Bassem Eid, a veteran Palestinian Arab human rights activist, challenged many common claims about the Israeli-Palestinian conflict in a June 14, 2016 attended by more than 80 congressional staff members and interns. Eid, founder and director of the former Palestinian Human Rights Monitoring Group, a non-profit organization based in the West Bank (Judea and Samaria), offered his views on the Arab-Israeli conflict in a talk facilitated by the office of U.S. Rep. Doug Lamborn (R-Colo.) and sponsored by the Committee for Accuracy in Middle East Reporting in America (CAMERA).

Eid, who lived for many years in eastern Jerusalem’s Shuafat refugee camp and now resides in Jericho, said that most Palestinian Arabs are “seeking dignity, not identity.” Their identity, he asserted, they have. What they lack, Eid elaborated, is leadership that can or wants to build opportunities for jobs, education and health care for themselves and their families. This concern for their individual and family welfare trumps current attention to diplomacy about a Palestinian state, Eid told his audience, which also included organizational representatives.

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He pointed out that the Palestinian Authority (PA), which rules the West Bank, has received “billions in aid” from the international community, including the United States. However, the authority—in part due to corruption which Eid categorized as extending “far and wide” under the authority— “failed to create jobs for Palestinians.” In his opinion, the inability of the international community to hold the PA accountable for management of aid represents a clear “failure.”

Eid said that “only the Palestinian leadership has benefited” from the so-called “stabbing intifada,” in which Palestinian Arabs have, since September 2015, attacked—and in some cases murdered—Israelis with rocks, cars, knives and guns. This violence, he told the audience, focuses on Palestinian issues does not lead to understanding internal Palestinian divisions. As a result, Eid said, in reality it is “only proving the lack of [Palestinian] leadership.”  

PA President Mahmoud Abbas lacks legitimacy and is busy “fighting for his own empire in the West Bank” instead of working to improve the daily life of Palestinians, according to Eid. Perhaps alluding to the fact that Abbas is in the eleventh-year of a four-year term and has refused to hold elections, Eid remarked that “No Palestinians believe elections are forthcoming.”

He discussed a recent attempt by the French government to increase pressure on Israel for concessions to the Palestinian Authority. The human rights advocate said that peace between Israel and Palestinian Arabs could be achieved only through bilateral negotiations. The PA’s refusal to engage in bilateral talks violates a pledge made to then-Israeli Prime Minister Yitzhak Rabin, by Abbas’s predecessor, Yasser Arafat. That promise, in a 1993 letter, formally initiated the Oslo “peace process” that created the authority and allowed limited Palestinian self-rule in the West Bank and the Gaza Strip.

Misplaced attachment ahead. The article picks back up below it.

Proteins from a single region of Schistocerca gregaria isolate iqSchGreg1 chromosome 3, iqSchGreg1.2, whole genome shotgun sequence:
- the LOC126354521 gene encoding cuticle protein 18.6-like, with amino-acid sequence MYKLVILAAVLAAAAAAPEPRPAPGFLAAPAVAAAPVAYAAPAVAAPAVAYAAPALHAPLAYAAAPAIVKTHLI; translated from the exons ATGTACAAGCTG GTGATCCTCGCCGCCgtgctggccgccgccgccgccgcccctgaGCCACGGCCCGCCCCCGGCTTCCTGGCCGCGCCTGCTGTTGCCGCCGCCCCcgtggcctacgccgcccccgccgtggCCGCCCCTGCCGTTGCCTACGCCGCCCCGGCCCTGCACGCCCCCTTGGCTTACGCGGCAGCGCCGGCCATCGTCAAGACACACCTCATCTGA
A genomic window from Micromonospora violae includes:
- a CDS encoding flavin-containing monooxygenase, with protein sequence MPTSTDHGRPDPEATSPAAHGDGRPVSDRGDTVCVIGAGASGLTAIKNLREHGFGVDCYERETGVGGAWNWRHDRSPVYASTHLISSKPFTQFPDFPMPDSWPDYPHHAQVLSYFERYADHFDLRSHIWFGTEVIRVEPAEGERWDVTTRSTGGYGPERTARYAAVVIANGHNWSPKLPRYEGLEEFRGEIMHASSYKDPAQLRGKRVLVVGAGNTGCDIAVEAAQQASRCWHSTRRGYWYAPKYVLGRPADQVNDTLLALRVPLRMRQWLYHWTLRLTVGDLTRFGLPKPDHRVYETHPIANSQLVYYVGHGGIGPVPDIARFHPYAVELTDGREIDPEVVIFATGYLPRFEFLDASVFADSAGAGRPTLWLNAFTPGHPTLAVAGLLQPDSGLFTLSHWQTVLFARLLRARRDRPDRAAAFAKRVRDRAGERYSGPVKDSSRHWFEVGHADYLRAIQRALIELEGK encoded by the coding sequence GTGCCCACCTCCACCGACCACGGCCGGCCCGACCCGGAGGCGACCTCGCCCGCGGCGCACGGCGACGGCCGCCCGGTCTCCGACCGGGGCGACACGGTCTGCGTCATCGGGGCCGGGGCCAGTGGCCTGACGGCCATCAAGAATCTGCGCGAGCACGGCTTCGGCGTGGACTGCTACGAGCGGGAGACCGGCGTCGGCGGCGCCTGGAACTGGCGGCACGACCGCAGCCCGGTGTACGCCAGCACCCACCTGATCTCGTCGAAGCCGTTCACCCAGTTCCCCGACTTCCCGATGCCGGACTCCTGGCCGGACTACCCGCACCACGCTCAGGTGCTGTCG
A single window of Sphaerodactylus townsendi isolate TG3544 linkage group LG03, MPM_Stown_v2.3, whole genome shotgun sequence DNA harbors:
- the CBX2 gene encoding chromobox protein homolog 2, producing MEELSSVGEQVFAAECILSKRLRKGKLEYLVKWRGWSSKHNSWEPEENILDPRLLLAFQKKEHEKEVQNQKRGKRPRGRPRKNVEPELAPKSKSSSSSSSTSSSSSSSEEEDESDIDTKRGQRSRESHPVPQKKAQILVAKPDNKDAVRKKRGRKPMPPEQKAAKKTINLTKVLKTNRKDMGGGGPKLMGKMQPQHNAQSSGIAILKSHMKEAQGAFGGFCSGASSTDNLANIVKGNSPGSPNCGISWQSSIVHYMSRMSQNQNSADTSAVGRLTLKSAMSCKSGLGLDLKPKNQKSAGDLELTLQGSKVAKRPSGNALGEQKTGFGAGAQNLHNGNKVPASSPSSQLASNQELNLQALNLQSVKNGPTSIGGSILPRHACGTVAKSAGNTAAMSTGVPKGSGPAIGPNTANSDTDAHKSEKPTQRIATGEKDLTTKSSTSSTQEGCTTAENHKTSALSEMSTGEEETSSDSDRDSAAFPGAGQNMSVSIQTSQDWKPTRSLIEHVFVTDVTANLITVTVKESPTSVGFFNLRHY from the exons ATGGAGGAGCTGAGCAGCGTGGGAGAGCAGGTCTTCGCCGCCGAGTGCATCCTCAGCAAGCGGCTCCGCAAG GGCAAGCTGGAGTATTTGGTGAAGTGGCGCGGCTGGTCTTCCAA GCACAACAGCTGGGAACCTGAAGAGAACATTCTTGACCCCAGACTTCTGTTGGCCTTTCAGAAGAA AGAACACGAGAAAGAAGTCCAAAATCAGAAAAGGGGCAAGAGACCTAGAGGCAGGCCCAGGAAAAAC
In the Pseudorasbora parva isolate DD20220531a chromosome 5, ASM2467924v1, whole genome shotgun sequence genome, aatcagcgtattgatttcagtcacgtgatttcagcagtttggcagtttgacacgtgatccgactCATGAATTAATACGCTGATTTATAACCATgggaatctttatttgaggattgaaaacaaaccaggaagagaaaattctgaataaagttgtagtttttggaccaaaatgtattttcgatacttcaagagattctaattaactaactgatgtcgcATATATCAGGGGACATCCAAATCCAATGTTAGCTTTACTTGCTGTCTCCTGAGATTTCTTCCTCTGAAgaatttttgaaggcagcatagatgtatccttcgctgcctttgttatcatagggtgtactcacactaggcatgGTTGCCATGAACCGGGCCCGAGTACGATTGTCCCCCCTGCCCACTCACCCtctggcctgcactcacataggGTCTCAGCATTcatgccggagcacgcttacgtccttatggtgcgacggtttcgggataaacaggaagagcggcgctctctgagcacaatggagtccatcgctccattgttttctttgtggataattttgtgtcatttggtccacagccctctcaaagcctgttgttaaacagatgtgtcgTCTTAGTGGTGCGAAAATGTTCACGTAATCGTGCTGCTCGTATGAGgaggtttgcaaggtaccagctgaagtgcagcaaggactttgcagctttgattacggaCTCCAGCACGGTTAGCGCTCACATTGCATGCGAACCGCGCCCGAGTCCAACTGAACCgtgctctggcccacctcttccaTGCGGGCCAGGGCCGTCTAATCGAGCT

The French effort seems to contradict that promise. Eid called the Paris attempt an example of the “international community becoming part of the conflict, instead of part of the solution.”

Additionally, Eid pointed out that if a Palestinian state were to come into being, the nature of Palestinian politics in the Gaza Strip and West Bank suggests that such a state would be repressive and undemocratic. Moreover, since the West Bank falls under the control of the PA, dominated by the corrupt Fatah movement, and the Gaza Strip is ruled by its rival Hamas, a U.S.-designated terrorist group, Eid rhetorically asked, “Which Palestinian state are you going to recognize? And what kind of state would it be? Not a state I want or dream of.”

Abuses by the PA receive scant attention from Western media. For example, in a March 16, 2016 interview with German media outlet Deutsche Welle, PA Prime Minister Rami Hamdallah acknowledged that “torture happens” in authority prisons. This admission received no coverage by the mainstream U.S. news media. By contrast, when Israeli Prime Minister Benjamin Netanyahu’s dog bit two dinner guests at a party, The New York TimesTime MagazineReuters, among others, carried the story. Eid told the audience that he himself was imprisoned briefly by Yasser Arafat for the “crime” of criticizing Palestinian leaders’ human rights abuses, released only after the intervention by former U.S. Secretary of State Warren Christopher.

Eid recommended promoting economic cooperation instead of focusing on ill-timed efforts at statehood in which the PA seems uninterested—having rejected U.S. and Israeli offers in 2000, 2001 and 2008, among other instances. He said there is an ability among the international community to encourage cooperation in the West Bank between Israelis, Palestinian Arabs and Jordanians. Eid categorized efforts by the boycott, divestment and sanctions (BDS) movement to isolate and delegitimize Israel as harmful to Palestinian Arabs who want and need jobs.

Eid’s emphasis on economics, his warnings of the oppressive nature of Palestinian leadership and the need for “immediate change” in Palestinian political life all counter the conventional narrative that frequently infantilizes Palestinian Arabs as victims of Israeli repression when their sole desire is statehood.

Although one congressional staffer, who identified herself as Palestinian-American, accused Eid of being a “sell-out,” a number of attendees thanked CAMERA representatives for presenting his viewpoint, which they said was new to them.


Durns is media assistant for the Washington D.C. office of CAMERA, the 65,000-member, Boston-based Committee for Accuracy in Middle East Reporting in America.